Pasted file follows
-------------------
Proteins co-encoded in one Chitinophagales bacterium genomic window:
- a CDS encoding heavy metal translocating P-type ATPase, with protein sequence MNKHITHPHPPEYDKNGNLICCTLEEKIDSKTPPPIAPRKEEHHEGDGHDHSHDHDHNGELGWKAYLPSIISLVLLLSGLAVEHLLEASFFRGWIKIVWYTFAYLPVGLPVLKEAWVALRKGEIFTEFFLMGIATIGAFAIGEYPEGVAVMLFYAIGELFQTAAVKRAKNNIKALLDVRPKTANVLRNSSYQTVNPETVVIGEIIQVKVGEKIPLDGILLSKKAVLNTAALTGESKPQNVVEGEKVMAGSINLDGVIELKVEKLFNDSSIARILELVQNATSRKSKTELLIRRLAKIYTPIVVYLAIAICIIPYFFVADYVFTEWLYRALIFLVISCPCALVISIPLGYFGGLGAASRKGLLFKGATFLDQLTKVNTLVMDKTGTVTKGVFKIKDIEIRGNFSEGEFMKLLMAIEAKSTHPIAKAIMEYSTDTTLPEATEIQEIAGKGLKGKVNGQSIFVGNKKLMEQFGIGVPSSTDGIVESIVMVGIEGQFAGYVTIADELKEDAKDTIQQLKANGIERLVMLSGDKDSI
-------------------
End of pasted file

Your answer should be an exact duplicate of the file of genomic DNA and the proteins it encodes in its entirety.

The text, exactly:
Proteins co-encoded in one Chitinophagales bacterium genomic window:
- a CDS encoding heavy metal translocating P-type ATPase, with protein sequence MNKHITHPHPPEYDKNGNLICCTLEEKIDSKTPPPIAPRKEEHHEGDGHDHSHDHDHNGELGWKAYLPSIISLVLLLSGLAVEHLLEASFFRGWIKIVWYTFAYLPVGLPVLKEAWVALRKGEIFTEFFLMGIATIGAFAIGEYPEGVAVMLFYAIGELFQTAAVKRAKNNIKALLDVRPKTANVLRNSSYQTVNPETVVIGEIIQVKVGEKIPLDGILLSKKAVLNTAALTGESKPQNVVEGEKVMAGSINLDGVIELKVEKLFNDSSIARILELVQNATSRKSKTELLIRRLAKIYTPIVVYLAIAICIIPYFFVADYVFTEWLYRALIFLVISCPCALVISIPLGYFGGLGAASRKGLLFKGATFLDQLTKVNTLVMDKTGTVTKGVFKIKDIEIRGNFSEGEFMKLLMAIEAKSTHPIAKAIMEYSTDTTLPEATEIQEIAGKGLKGKVNGQSIFVGNKKLMEQFGIGVPSSTDGIVESIVMVGIEGQFAGYVTIADELKEDAKDTIQQLKANGIERLVMLSGDKDSI